It made for a great opportunity for me to hone the ideas I’m working on for a chapter on that franchise that I’m writing for a new book from Bloomsbury: The Bloomsbury Handbook Of International Screenplay Theory. It’s always nice when one piece of research can be purposed in other ways – and it’s always fun revisiting such a female-centric film franchise – one that drew the talents of such powerful performers as Janet Gaynor, Judy Garland, Barbara Streisand, and Lady Gaga.

Find out why in this lecture!

RMW Rosanne Signature for Web



07 Madeline Pugh From Women in Early TV for the American Women Writers National Museum [Video]

07 Madeline Pugh From Women in Early TV for the American Women Writers National Museum [Video]

Many thanks to Janice Law of the American Women Writers National Museum who invited me to give a short talk on The Women of Early TV.

I enjoyed sharing the names and careers of women like Peg Lynch, Gertrude Berg, Selma Diamond, and D.C. Fontana to the members who gathered on Zoom last Wednesday morning. There are so many more I could have talked about whose names don’t appear in mainstream books about the history of television so we have to learn who they are and carry those names forward ourselves.  It’s one of the missions of the Stephens College MFA in TV and Screenwriting – and has been one of my missions all my life.

RMW Rosanne Signature for Web

Transcript:

Madeline Pugh is not a woman who is forgotten in the books because she wrote for, of course, the most iconic woman on television, Lucille Ball and Madeleine Pugh was at the very beginning of Lucille Ball’s television career and stayed with her all the way through each of the three major shows she was ever a star of. You’ll notice here very tiny on her chair. It said Madeline Pugh Girl Writer. Imagine that. She is not a girl at this stage in her career. She is a grown woman who has a good history behind her of writing radio programs and then moving into this world. She co-wrote with this gentleman Bob Carroll whom she never married. They were just writing partners which was marvelous. She had her own personal life. She, in fact, married a man who had three children and eventually left Hollywood for a while and then decided she missed it and they as a whole family moved back and she continued. so Madeline Pugh is a huge, huge person in the history of television. She’s one of the few who might show up in a book because if you talk about The Lucille Ball Show you must talk about Madeline. One of the things madeleine did was as they wrote gags or the particular physical comedy that they would expect Lucy to do, Madeline would perform those tricks first. She would have to see if they were safe and they were doable and in fact, were they really funny when you saw them finished. So she was both sort of a side performer and of course a writer on the show. So I think Madeline Pugh is someone you should never forget as well as of course Lucille Ball.1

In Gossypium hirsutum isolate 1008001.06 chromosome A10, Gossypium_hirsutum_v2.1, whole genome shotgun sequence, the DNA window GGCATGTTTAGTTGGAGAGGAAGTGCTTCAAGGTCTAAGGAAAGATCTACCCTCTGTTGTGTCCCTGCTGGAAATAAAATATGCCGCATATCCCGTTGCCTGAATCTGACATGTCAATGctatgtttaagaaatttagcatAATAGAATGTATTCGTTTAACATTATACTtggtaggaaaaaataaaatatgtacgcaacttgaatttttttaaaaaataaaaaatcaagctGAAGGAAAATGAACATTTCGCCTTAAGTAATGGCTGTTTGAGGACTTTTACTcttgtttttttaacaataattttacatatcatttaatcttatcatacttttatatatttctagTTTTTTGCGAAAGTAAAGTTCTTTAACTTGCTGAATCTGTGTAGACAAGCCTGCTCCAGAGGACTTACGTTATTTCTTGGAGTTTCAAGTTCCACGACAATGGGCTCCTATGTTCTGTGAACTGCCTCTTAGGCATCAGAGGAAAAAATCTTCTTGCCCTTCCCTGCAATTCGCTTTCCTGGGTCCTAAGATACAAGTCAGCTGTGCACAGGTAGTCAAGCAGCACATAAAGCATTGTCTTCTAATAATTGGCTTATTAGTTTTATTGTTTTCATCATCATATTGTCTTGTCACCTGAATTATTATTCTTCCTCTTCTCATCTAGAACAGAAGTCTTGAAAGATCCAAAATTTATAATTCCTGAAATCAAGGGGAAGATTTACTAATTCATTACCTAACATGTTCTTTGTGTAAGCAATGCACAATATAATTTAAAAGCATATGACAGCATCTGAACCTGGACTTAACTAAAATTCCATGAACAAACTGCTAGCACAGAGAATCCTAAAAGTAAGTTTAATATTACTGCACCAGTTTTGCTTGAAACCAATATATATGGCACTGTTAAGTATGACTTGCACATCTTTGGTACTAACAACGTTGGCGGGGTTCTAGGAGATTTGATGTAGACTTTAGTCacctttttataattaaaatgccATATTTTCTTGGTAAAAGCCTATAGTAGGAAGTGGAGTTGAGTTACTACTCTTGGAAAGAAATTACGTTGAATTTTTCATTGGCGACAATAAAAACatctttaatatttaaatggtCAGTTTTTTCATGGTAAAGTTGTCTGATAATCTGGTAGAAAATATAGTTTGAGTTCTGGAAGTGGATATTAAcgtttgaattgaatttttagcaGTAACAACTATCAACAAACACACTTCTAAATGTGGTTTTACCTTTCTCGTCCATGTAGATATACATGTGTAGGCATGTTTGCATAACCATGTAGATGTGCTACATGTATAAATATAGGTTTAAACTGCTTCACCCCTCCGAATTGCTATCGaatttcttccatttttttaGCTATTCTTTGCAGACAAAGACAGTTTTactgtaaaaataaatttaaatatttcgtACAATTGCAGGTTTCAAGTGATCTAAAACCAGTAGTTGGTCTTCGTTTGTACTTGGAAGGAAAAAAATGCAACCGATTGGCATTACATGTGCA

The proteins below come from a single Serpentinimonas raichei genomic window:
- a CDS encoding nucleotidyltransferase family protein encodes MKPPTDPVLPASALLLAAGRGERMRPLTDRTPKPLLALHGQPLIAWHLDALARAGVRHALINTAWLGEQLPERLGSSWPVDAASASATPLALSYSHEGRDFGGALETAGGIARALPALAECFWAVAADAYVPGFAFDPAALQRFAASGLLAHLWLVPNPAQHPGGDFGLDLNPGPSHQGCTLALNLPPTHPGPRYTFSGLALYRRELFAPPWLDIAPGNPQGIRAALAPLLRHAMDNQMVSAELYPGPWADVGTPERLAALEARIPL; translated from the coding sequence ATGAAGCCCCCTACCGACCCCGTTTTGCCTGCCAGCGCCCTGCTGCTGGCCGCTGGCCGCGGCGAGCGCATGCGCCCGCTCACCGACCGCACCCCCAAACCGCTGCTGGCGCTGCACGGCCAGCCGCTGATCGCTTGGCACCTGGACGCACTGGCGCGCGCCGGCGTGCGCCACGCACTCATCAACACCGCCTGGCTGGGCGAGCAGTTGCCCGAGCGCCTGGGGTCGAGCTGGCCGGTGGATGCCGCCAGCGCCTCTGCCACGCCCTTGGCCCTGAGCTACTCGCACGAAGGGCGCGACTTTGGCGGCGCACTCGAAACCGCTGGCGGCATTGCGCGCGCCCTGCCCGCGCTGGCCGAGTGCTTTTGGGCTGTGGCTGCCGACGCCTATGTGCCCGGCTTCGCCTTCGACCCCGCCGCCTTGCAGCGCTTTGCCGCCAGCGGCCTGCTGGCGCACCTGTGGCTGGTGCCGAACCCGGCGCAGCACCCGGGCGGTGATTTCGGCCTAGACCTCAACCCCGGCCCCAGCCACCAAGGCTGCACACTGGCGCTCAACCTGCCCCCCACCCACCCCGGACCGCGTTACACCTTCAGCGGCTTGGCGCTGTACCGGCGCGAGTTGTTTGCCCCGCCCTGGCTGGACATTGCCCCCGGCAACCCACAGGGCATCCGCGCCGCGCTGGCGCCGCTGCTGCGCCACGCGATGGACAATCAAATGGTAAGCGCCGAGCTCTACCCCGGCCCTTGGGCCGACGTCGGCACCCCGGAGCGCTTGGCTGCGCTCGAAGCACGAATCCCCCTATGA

Many thanks to Janice Law of the American Women Writers National Museum who invited me to give a short talk on The Women of Early TV.

I enjoyed sharing the names and careers of women like Peg Lynch, Gertrude Berg, Selma Diamond, and D.C. Fontana to the members who gathered on Zoom last Wednesday morning. There are so many more I could have talked about whose names don’t appear in mainstream books about the history of television so we have to learn who they are and carry those names forward ourselves. It’s one of the missions of the Stephens College MFA in TV and Screenwriting – and has been one of my missions all my life.

Watch this entire presentation

 

Women pioneers who created, produced, or shepherded many of America’s most wildly popular, early television programs will be profiled by Dr. Rosanne Welch.

Get your copy today!

32 More On Pitching…from Worry and Wonder | The Courier Thirteen Podcast [Video]

Watch the entire presentation – Worry and Wonder | The Courier Thirteen Podcast | Episode # 29 here

32 More On Pitching...from Worry and Wonder | The Courier Thirteen Podcast [Video]

Transcript: